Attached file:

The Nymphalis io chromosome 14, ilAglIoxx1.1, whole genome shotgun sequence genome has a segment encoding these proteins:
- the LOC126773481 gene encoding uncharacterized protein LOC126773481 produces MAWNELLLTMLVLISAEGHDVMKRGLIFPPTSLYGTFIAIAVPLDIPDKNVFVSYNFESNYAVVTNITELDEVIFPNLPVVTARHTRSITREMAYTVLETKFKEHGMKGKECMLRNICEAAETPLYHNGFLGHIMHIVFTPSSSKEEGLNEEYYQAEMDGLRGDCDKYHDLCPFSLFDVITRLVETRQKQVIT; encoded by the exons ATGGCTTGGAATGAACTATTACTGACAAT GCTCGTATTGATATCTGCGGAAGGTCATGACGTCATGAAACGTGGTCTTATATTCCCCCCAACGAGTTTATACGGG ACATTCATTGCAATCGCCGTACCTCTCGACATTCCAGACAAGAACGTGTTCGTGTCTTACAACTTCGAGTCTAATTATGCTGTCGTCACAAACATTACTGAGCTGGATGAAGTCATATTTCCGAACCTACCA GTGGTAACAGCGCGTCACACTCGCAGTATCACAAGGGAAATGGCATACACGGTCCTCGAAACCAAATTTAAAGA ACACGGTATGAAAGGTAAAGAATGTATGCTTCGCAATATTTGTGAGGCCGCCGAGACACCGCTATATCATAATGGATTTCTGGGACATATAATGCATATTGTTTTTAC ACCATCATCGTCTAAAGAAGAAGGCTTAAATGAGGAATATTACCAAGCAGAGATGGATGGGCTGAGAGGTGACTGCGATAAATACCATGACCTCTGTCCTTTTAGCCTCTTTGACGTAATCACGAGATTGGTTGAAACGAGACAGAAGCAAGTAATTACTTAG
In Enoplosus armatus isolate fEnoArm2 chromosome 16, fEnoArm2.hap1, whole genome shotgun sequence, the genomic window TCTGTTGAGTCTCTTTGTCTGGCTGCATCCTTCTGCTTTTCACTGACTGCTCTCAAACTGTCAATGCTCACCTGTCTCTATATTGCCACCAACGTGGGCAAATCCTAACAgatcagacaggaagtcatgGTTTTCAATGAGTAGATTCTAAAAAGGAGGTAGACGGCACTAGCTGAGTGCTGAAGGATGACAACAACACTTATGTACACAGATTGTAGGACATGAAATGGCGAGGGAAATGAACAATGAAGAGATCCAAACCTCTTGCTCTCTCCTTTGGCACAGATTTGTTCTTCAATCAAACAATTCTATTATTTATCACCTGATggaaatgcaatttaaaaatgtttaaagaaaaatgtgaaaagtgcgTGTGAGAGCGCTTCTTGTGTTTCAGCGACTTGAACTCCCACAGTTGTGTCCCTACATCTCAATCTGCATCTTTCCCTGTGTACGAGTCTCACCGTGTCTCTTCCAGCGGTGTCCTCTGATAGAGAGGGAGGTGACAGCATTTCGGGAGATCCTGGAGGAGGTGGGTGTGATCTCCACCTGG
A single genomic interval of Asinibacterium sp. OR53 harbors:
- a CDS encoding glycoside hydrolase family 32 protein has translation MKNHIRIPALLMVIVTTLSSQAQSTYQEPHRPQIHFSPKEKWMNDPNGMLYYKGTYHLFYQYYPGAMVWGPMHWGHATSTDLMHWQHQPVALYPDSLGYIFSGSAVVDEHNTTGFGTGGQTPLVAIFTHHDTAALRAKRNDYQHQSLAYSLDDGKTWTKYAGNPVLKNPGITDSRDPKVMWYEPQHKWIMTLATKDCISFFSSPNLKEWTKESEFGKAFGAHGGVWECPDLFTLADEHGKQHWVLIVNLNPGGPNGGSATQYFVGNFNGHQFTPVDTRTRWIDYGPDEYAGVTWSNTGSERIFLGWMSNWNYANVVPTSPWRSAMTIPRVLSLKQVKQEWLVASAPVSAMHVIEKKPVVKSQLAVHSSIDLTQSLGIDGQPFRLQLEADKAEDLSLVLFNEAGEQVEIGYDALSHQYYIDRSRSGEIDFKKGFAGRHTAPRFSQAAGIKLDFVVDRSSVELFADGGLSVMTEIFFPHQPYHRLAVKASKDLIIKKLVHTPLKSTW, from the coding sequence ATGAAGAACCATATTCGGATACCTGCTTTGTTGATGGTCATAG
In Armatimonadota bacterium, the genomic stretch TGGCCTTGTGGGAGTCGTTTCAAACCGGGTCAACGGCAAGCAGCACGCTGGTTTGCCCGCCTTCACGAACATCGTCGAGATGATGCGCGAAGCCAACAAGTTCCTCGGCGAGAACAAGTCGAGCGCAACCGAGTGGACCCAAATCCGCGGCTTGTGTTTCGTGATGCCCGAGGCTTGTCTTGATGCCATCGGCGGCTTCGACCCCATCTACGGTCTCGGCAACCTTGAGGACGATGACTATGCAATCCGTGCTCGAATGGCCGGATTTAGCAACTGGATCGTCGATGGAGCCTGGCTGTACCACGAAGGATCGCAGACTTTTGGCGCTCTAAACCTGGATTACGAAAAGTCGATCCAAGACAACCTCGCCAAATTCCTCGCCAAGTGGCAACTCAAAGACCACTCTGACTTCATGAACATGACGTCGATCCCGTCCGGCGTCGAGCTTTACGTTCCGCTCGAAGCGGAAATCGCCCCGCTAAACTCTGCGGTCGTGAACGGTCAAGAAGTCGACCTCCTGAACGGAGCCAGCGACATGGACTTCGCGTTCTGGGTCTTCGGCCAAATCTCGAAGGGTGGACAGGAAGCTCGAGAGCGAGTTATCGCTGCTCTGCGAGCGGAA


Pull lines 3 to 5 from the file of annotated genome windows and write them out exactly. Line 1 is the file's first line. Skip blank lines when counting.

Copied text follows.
In Enoplosus armatus isolate fEnoArm2 chromosome 16, fEnoArm2.hap1, whole genome shotgun sequence, the genomic window TCTGTTGAGTCTCTTTGTCTGGCTGCATCCTTCTGCTTTTCACTGACTGCTCTCAAACTGTCAATGCTCACCTGTCTCTATATTGCCACCAACGTGGGCAAATCCTAACAgatcagacaggaagtcatgGTTTTCAATGAGTAGATTCTAAAAAGGAGGTAGACGGCACTAGCTGAGTGCTGAAGGATGACAACAACACTTATGTACACAGATTGTAGGACATGAAATGGCGAGGGAAATGAACAATGAAGAGATCCAAACCTCTTGCTCTCTCCTTTGGCACAGATTTGTTCTTCAATCAAACAATTCTATTATTTATCACCTGATggaaatgcaatttaaaaatgtttaaagaaaaatgtgaaaagtgcgTGTGAGAGCGCTTCTTGTGTTTCAGCGACTTGAACTCCCACAGTTGTGTCCCTACATCTCAATCTGCATCTTTCCCTGTGTACGAGTCTCACCGTGTCTCTTCCAGCGGTGTCCTCTGATAGAGAGGGAGGTGACAGCATTTCGGGAGATCCTGGAGGAGGTGGGTGTGATCTCCACCTGG
A single genomic interval of Asinibacterium sp. OR53 harbors:
- a CDS encoding glycoside hydrolase family 32 protein has translation MKNHIRIPALLMVIVTTLSSQAQSTYQEPHRPQIHFSPKEKWMNDPNGMLYYKGTYHLFYQYYPGAMVWGPMHWGHATSTDLMHWQHQPVALYPDSLGYIFSGSAVVDEHNTTGFGTGGQTPLVAIFTHHDTAALRAKRNDYQHQSLAYSLDDGKTWTKYAGNPVLKNPGITDSRDPKVMWYEPQHKWIMTLATKDCISFFSSPNLKEWTKESEFGKAFGAHGGVWECPDLFTLADEHGKQHWVLIVNLNPGGPNGGSATQYFVGNFNGHQFTPVDTRTRWIDYGPDEYAGVTWSNTGSERIFLGWMSNWNYANVVPTSPWRSAMTIPRVLSLKQVKQEWLVASAPVSAMHVIEKKPVVKSQLAVHSSIDLTQSLGIDGQPFRLQLEADKAEDLSLVLFNEAGEQVEIGYDALSHQYYIDRSRSGEIDFKKGFAGRHTAPRFSQAAGIKLDFVVDRSSVELFADGGLSVMTEIFFPHQPYHRLAVKASKDLIIKKLVHTPLKSTW, from the coding sequence ATGAAGAACCATATTCGGATACCTGCTTTGTTGATGGTCATAG